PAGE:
Fig. 1

Frequency of EGFRex20ins mutations. a. Comparison of EGFRex20ins frequency in total NSCLC patients (OrigiMed 2.3% vs. FM 1.8%, p = 0.12) and adenocarcinoma patients (OrigiMed 2.7% vs. FM 2.3%, p = 0.32). b. Comparison of EGFRex20ins frequency in EGFR-mutant NSCLC patients (OrigiMed 4.8% vs. FM 11.7%, p < 0.001) and EGFR-mutant adenocarcinoma patients (OrigiMed 4.8% vs. FM 13.9%, p < 0.001). EGFRex20ins, epidermal growth factor receptor exon 20 insertions; NSCLC, non-small cell lung cancer; FM: Foundation Medicine. * p < 0.001

The demographic and clinical characteristics of these patients are summarized in Tables 1 and 2. Of the patients with EGFR mutations, EGFRex20ins ranked the fourth most common type, following EGFR exon 19 deletions (436/1095, 39.8%), L858R (410/1095, 37.4%) and T790 M mutations (58/1095, 5.3%) (Fig. 2a). The majority of EGFRex20ins mutations were identified in lung adenocarcinoma (92.5%, 49/53). EGFRex20ins were also detected in two adenosquamous cases and two NSCLC not otherwise specified (NOS). Median age of patients with exon 20 insertion is 57 (31–85) years.

Table 1 Histologic and clinical characteristics of non-small cell lung cancer patients tested in this study
Table 2 Clinical comparison of EGFR ex20ins NSCLC with EGFR
Fig. 2

Distribution of EGFR mutations and EGFR exon 20 mutation types and EGFRex20ins in this study. a. Distribution of EGFR mutations. b. Distribution of EGFR exon 20 mutation types and EGFRex20ins mutations

In total, 20 different variants of exon EGFRex20ins were identified in 53 NSCLC patients. The most frequent variant is A767_V769dup (32.1%, 17/53), followed by P772_H773dup (4/53, 7.5%), S768_D770dup (4/53, 7.5%), N771_H773dup (4/53, 7.5%), A763_Y764insFQEA (3/53, 5.7%). Unique EGFRex20ins mutations detected by NGS were summarized in Fig. 2b.

EGFRex20ins tended to be exclusive with NSCLC driver genes such as EGFR mutation ERBB2, ALK, BRAF and RET mutations. The most common co-mutations were TP53 (49.1%). Co-mutation pattern compared with EGFR ex19dels, L858R, T790 M and other EGFR uncommon mutations were summarized in Additional file 1: Figure S1 and Additional file 2: Figure S2.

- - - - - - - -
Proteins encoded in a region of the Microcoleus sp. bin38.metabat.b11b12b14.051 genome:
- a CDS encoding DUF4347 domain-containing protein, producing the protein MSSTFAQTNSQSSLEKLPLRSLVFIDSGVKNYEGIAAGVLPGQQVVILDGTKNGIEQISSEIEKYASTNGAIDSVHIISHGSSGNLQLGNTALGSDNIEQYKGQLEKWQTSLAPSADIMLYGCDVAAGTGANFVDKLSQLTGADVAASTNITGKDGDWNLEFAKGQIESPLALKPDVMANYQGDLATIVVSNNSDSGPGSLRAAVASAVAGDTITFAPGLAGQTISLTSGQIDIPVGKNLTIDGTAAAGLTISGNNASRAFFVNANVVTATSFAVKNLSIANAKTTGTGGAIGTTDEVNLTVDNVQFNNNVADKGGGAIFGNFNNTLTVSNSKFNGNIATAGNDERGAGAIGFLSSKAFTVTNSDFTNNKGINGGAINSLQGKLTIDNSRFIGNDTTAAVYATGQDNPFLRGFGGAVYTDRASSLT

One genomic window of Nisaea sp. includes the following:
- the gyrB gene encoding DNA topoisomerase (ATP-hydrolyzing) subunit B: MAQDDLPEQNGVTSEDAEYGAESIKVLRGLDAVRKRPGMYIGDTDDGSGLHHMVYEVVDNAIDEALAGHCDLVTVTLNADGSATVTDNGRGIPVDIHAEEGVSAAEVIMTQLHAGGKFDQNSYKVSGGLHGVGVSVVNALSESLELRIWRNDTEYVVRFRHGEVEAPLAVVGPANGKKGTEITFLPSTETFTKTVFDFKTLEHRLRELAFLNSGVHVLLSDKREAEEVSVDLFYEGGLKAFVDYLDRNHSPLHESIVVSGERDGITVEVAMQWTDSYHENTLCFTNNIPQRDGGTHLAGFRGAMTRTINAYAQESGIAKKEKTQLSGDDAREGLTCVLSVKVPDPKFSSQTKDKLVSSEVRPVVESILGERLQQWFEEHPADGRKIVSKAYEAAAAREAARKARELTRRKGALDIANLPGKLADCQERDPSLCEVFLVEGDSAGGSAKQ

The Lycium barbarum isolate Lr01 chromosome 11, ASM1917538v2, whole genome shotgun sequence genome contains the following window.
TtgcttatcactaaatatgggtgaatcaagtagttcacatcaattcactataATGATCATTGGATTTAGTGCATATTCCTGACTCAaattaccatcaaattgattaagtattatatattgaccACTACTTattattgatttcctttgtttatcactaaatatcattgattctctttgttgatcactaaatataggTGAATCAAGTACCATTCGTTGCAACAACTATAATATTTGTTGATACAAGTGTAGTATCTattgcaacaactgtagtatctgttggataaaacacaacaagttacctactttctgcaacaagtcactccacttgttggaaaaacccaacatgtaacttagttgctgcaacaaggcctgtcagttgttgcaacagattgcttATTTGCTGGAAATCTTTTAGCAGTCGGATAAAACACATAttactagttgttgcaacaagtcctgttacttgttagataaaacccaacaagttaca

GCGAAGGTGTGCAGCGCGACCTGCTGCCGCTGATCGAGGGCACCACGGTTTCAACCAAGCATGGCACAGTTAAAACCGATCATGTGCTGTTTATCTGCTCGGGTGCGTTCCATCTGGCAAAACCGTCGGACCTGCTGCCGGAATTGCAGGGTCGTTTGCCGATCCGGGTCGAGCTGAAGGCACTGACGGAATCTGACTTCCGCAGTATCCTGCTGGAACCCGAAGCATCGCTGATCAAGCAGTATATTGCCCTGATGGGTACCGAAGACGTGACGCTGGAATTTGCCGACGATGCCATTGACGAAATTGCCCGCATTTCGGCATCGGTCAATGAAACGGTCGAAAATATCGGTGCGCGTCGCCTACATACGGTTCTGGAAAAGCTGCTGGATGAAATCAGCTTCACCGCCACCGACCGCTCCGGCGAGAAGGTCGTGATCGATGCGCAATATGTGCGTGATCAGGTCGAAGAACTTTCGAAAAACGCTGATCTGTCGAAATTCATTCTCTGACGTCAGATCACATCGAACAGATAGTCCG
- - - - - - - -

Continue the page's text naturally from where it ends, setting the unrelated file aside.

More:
Antitumor activity of monotherapy Osimertinib for patients with EGFRex20ins mutations

From August 28th, 2017 to April 30th, 2018, six patients with stage IV lung adenocarcinoma bearing EGFRex20ins started osimertinib treatment. Median follow-up time was 6.2 months. Previous treatment, detailed mutation characteristics and the outcome of osimertinib are shown in Table 3. All the patients had stage IV lung adenocarcinoma and predominantly females (5/6). Before osimertinib treatment, four patients were observed metastasis in lungs and pleura. Patient 5 was diagnosed with brain metastasis and patient 6 with bone metastasis. The median age is 64 years old. Two patients received osimertinib as first line therapy and two patients had previous treatment with other EGFR TKIs. Per RECISIT 1.1, four (67.7%) patients achieved partial response (PR) and the remaining two patients (33.3%) obtained stable disease (SD). Median progression-free survival (PFS) was 6.2 months (95% confidence interval 5.0–12.9 months; range 4.9–14.6 months). Treatment-related adverse events (AEs) included diarrhea (2/6), pruritus (2/6), stomatitis (1/6) and nausea (1/6). No grade 3 or more AEs were documented. At data cut-off (December 1st, 2018), Two patients had sustaining disease control and remained on osimertinib treatment, while the other four patients had progressive disease (PD) ultimately.

Table 3 Mutation characteristics and outcome of osimertinib treatment

Patient 1 had EGFR A767_V769dup mutation and received first-line therapy with osimertinib. The patient achieved PR and the PFS was 6.0 months. PR was also observed in patient 2 (EGFR S768_D770dup), with a PFS of 14.6+ months. The patient was still on treatment at data cutoff. Patient 3 was identified with a novel EGFRex20ins mutation (EGFR N771_P772insL), which had not been reported before. The patient had SD as best response under first line osimertinib treatment and transferred to other treatment after 4.9 months due to enlarged pleural nodules. Patient 4 harbored the same EGFRex20ins mutation as that of patient 2 and attained SD with a PFS of 11.2+ months. Both patient 2 and patient 4 remained on osimertinib treatment. Patient 5 was confirmed with multiple cerebral metastasis and experienced dizzy and vomiting when diagnosed as stage IV adenocarcinoma. The patient was treated with first line chemotherapy with the best response of PD. Thereafter, the patient started osimertinib and exhibited salient clinical improvement and a reduction of nearly half the tumor burden. The patient had PD finally due to new onset bone metastasis, with a PFS of 6.4 months. Patient 6 was initially diagnosed as lung adenocarcinoma harboring EGFR A763_Y764insFQEA. The patients started gefitinib treatment with a best response of PR and PFS of 9.0 months. At disease progression, the patients had rebiopsy and his tumor was found to had EGFR A763_Y764insFQEA and EGFR T790 M. Thereafter, the patient was treated with osimertinib and attained PR. The patient experienced PD eventually due to brain metastasis and achieved a PFS of 5.1 months. CT scans performed prior to (baseline) and after osimertinib treatment are demonstrated in Fig. 3. Tumor shrinkage for each patient is shown in Fig. 4.